The Story of SUPERNOVA

I stopped rapping. I stopped creating music.

It was January 2011 and my first child was on the way.

Money was tight, and me and the woman I had just given a child were not on the best terms. I was scarred.

I knew this pipedream of being some big shot entertainer and rap artist that sold by the thousands was becoming more of a far fetched fantasy then a realistic goal. That couldn’t feed my daughter. That couldn’t pay the rent. Priorities clearly had shifted since the megaton bomb that was a pregnancy test flipped my world upside right.

I was scarred. I knew that I needed to become a Man. I never felt that I had to become a man. Wading through life as an innocent boy had been doing well for me up to this point. Not having responsibility, nobody to answer to. Just a teenage dreamer with a grown man’s accessibility. I was a mess.

In the months that would come, I came nowhere near a pen, nowhere near a beat, nowhere near a song. I wanted nothing to do with it. I was finished.

I needed a new job. I needed to set things right to be a man. A REAL man. Family first.

Many sleepless nights of tireless working on my graphic design and flash projects. Pouring all my creative juices into trying to fix a broken train track and hope that the pieces prevent the derailing of the loud, convienient, content Marta ride I’d been on the past 3 years of my Atlanta life.

Lost in my religion. I forgot about prayer.

I thought about so many things, so many problems, so many questions.

I almost drove myself mad.

Then one day it hit me, to remember what got me here in the first place. My faith.

I prayed in an elevator going to the 15th floor. Coming back from a lunch break to a job that had literally cock-blocked me from any type of promotion to support my upcoming family.

Suddenly, I had no fear.

I got a new job.

I got a new child 10 days later.

I still hadn’t touched music in what now seemed like forever.

Words from my childs mother changed all that: “How can you teach your daughter to go for her dreams, if you give up on yours”.

Never forget those words. It encouraged me to get back to writing for one last hurrah, maybe, one last goodbye to what I’d known as my previous life.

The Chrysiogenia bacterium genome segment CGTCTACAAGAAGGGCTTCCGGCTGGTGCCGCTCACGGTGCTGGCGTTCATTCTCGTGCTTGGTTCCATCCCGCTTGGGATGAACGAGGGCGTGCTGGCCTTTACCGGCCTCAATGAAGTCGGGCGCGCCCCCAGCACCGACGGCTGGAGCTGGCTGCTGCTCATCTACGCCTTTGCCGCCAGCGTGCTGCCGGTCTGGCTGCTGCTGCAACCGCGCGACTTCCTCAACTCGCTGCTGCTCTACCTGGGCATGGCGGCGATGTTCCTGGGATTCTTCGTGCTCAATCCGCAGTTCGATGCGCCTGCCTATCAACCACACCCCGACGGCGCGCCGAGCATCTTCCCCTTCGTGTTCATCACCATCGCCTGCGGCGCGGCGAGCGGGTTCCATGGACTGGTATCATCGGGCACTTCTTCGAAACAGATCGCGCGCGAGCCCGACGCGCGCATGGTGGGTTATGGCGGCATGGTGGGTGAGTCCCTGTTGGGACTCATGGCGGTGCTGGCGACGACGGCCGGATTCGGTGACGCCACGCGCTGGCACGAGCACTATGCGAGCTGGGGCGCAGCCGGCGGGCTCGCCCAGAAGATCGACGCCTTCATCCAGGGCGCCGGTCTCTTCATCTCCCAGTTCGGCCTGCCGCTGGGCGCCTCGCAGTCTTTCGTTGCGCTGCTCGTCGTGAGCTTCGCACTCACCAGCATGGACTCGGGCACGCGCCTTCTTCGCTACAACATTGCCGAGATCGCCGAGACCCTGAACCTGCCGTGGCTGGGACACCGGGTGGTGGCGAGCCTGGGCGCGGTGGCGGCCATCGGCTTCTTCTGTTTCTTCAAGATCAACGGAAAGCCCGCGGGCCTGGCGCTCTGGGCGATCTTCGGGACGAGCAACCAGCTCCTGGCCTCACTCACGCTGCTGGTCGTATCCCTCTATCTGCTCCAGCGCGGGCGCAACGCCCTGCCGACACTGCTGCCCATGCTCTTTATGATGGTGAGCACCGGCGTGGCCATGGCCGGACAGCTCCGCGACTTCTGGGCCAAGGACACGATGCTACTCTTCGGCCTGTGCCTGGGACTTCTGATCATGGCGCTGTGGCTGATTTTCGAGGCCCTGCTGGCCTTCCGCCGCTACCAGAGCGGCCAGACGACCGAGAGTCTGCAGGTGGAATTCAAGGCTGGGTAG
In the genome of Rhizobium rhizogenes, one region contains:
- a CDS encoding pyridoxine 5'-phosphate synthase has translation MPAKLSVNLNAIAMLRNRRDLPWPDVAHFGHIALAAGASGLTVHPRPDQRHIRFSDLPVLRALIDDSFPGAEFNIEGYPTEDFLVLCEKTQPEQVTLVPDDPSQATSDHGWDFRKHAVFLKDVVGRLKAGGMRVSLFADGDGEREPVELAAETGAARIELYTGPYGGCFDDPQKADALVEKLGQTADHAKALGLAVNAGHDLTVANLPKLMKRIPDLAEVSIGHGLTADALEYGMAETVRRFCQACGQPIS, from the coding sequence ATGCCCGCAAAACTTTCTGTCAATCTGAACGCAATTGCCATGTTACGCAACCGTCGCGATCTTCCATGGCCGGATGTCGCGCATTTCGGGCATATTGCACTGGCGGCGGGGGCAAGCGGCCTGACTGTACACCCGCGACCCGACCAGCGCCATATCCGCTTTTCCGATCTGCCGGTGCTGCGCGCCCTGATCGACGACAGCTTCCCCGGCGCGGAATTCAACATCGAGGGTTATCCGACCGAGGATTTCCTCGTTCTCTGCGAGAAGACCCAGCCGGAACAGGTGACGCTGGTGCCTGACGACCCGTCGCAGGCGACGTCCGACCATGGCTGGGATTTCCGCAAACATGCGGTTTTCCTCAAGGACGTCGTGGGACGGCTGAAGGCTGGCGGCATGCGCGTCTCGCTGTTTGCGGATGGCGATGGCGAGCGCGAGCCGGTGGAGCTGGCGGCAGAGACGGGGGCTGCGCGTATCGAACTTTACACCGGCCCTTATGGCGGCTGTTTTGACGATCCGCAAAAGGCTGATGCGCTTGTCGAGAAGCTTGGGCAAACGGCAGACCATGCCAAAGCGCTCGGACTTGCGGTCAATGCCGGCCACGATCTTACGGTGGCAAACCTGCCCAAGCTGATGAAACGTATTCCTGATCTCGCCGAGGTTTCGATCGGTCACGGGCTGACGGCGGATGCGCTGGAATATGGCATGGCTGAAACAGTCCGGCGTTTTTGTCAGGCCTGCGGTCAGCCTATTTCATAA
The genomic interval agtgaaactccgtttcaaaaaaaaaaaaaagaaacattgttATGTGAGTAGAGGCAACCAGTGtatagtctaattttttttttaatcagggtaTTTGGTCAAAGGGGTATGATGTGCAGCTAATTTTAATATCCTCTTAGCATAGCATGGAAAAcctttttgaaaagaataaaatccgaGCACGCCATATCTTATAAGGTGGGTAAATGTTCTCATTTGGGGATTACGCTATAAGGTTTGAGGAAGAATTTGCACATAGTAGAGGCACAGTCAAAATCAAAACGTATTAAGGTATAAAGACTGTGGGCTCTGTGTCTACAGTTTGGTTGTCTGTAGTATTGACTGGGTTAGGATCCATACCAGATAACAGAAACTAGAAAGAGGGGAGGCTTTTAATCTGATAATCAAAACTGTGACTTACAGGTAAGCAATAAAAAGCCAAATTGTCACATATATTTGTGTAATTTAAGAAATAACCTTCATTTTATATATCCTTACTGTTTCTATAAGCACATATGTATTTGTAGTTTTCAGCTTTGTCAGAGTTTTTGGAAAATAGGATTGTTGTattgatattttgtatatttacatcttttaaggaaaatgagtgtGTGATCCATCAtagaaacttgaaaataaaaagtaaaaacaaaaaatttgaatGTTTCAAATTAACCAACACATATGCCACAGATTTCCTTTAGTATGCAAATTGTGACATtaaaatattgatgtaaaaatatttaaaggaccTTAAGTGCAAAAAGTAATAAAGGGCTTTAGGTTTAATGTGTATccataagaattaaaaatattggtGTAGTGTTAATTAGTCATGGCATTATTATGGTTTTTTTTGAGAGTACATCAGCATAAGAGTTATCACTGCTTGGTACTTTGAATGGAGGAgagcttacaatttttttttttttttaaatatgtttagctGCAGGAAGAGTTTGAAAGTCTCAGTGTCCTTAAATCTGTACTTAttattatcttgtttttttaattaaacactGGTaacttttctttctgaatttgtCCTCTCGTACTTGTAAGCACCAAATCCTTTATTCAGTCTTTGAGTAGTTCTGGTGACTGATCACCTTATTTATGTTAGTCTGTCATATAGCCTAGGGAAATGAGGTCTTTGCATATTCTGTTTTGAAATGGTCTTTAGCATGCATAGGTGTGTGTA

That encouragment evovled into “Bang Wit It”. The people…………the people supported strong. I saw that I still had some fire left and something to bring to this art I love.

I set out on a mission. A mission based on what life taught me in the previous months.

It’s time to create the best version of me possible. The ‘superhero’ version of me. The guy that can catch a bullet with his teeth. The guy that would take a bullet before he ever again forgot he had the ability to catch it.

I set out in music, and in my life, to create the strongest, most dedicated, and determined version of self I could.

In other words, become a man.

Art imitates life. In my case, its never vice versa.

I paint to my storyline, my spirit, my day to day what-the-fuck-is-happening, my dreams, my ego, my disappointment, my excitement, my motivation, my losses, my wins.

Somebody else would have to tell you if my life ever imitates art.

SUPERNOVA is an imitation of my life in all things. I made it to embody the creation of a new self. A stronger self. A bolder self.

The superhero version of my self.

That’s the guy that can father a child, take care of his family, reach his goals, dreams and aspirations.

And if anything stands in his way………….may GOD have mercy on its soul.


2 thoughts on “The Story of SUPERNOVA

  1. Pingback: Nova – Supernova LP Review | Idasa Tariq – Giving Back Hip Hop It's Conscious

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